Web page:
When Did Ships Start Using Radar?

Are you wondering when ships started using radar? Learn the history of radar in naval conflict in this helpful article!

When Did Ships Start Using Radar?

Radar is a technology that has been around for over a century and relies on an extremely simple concept, although modern ship radars have an impressive array of functions. But where did this story of radio detection begin, and when did ships start using radar?

The first radar was the XAF, created 8 years after the discovery of the radio reflection phenomenon, and was installed on the USS New York (BB-24) in 1939.

Within a few years of the discovery, radar was the proverbial talk of the town in ranging and detection technology and would become a crucial part of the Pacific Theater in World War II. The rest of this article will discuss the history of radar and the first ships that used the technology.

A Simple Phenomenon

Radar (Radio Detection and Ranging), like many great scientific advancements, was discovered as a result of a simple observation about the natural world.

James Clerk Maxwell, Scottish mathematician, and scientist, set the stage for the discovery of radio waves with his publication of “A Dynamical Theory of the Electromagnetic Field. Here, he demonstrated how magnetic fields travel and predicted the existence of radio waves.

Although Maxwell was ahead of the game with his theory, the creation of radar relied on the observation of one simple phenomenon: radio waves ‘bounce’ back off metallic objects.

Leo C. Young and Dr. Alfred Hoyt Taylor made the first observations of this phenomenon (in the U.S., anyway), noting that as two ships passed each other, there would be interference caused by the pinging of radio waves off the hull of the ship.

German inventor Christian Hülsmeyer is credited with the invention of radar, although the Telemobiloscope, as it was called, wouldn’t be classed as a radar by our modern definitions. It was more like a RAD than a radar since it lacked the ranging ability to pinpoint a ship’s location.

Initially, this technology was used to detect the presence of metallic objects like ships to help prevent collisions, but as tensions began to rise and the military aggression of the Axis powers sparked global conflict, radar would become a crucial part of military technology.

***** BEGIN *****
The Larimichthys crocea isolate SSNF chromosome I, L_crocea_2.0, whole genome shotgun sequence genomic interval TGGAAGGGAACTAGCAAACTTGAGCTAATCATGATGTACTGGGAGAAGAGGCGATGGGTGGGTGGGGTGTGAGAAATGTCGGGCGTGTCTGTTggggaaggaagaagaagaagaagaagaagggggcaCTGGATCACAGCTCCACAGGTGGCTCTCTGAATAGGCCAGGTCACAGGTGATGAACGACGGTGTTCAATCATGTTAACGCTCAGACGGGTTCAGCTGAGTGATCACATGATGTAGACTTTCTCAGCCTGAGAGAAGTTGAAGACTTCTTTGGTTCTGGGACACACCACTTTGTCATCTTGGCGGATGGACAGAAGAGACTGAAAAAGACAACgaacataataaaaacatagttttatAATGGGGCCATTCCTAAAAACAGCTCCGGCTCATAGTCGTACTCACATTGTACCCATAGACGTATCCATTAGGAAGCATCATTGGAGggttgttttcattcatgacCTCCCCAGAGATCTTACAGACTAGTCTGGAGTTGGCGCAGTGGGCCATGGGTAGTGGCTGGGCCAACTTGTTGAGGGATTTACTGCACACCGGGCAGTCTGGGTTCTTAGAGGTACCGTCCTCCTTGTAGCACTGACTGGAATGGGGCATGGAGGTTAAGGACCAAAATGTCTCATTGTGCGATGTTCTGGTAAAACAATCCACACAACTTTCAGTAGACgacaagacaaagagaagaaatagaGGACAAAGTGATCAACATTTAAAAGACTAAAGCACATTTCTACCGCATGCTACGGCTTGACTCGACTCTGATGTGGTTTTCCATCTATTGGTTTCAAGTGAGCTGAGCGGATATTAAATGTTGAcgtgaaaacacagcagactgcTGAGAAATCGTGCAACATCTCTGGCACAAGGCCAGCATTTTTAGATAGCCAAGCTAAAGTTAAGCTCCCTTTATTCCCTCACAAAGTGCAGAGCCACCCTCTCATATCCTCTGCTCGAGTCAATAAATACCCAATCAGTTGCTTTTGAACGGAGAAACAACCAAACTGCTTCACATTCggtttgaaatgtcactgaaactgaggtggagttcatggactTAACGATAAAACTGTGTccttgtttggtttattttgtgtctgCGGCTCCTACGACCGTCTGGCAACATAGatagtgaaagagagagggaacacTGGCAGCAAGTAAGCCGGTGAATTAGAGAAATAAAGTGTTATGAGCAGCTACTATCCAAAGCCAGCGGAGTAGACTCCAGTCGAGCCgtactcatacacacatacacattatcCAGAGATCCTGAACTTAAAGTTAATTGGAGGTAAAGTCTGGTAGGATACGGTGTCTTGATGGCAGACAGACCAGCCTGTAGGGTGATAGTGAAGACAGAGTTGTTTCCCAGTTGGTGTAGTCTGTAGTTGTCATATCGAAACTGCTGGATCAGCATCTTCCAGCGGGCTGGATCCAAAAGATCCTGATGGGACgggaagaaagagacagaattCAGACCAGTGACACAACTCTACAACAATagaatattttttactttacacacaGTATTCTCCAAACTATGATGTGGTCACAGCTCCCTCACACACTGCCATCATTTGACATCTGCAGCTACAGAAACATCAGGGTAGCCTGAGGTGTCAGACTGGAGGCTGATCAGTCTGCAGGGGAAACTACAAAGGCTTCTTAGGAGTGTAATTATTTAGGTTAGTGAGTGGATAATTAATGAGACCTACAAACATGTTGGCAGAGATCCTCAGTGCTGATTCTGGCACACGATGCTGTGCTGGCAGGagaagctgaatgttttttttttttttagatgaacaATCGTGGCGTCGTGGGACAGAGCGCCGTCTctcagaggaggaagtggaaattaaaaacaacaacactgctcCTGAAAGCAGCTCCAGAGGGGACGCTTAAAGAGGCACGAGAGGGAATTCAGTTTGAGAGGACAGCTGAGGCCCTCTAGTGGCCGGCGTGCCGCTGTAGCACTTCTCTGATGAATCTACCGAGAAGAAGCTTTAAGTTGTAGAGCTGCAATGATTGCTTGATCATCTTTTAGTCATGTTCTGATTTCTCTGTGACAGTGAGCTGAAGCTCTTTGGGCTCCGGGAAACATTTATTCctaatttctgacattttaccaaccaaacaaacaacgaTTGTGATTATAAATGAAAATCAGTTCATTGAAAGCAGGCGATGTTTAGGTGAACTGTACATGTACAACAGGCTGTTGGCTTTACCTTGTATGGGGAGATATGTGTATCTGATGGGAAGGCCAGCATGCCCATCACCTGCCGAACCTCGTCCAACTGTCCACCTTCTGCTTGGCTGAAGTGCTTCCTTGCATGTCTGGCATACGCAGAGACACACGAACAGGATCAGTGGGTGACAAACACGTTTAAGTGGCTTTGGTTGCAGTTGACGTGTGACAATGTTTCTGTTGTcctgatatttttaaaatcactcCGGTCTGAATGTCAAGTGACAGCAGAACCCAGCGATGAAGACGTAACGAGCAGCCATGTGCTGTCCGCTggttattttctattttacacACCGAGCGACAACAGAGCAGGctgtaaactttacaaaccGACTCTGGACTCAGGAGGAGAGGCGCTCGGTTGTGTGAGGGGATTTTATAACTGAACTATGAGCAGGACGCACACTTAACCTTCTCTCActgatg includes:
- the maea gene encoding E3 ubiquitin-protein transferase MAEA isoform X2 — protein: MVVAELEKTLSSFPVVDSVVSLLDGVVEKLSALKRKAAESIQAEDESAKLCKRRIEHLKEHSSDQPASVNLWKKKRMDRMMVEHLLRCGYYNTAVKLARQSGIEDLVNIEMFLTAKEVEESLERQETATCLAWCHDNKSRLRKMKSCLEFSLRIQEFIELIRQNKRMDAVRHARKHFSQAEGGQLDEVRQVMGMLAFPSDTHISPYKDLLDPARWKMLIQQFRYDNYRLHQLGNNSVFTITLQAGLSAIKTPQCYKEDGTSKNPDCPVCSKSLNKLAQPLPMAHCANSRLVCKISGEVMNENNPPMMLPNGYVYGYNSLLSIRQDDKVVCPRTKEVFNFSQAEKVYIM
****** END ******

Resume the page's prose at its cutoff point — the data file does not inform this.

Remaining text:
Radar and Military Technology

In America, the idea of detecting and pinpointing targets from a long distance away proved to be an attractive technology to develop for future military conflicts, made even more appealing after the discovery that radio waves from aircraft could also be detected. The development of radar technology came hand in hand with the development of modern sonar.

The need for detection of aircraft and ships was matched by the need to address the threat of the German U-boat. Sonar worked similarly to the principle of radio waves, except that it used sound to ‘bounce’ back from an object to determine its position.

Radar and sonar were vital components leading to the United States’ victory in the Pacific Theater to address Japanese advancements and in the European Theater to mitigate the threat of the German U-boat.

In 1930, the U.S. Naval Research Laboratory began experimenting with radar technology. Their findings led the Committee on Naval Appropriations in the U.S. House of Representatives to offer $100,000 to the Naval Research Laboratory to convert the idea into a functional apparatus.

The XAF Radar

The result of this funding was the XAF, an experimental radar constructed in 1939. The XAF was installed on the battleship New York. The results were impressive, with this experimental apparatus vastly exceeding expectations.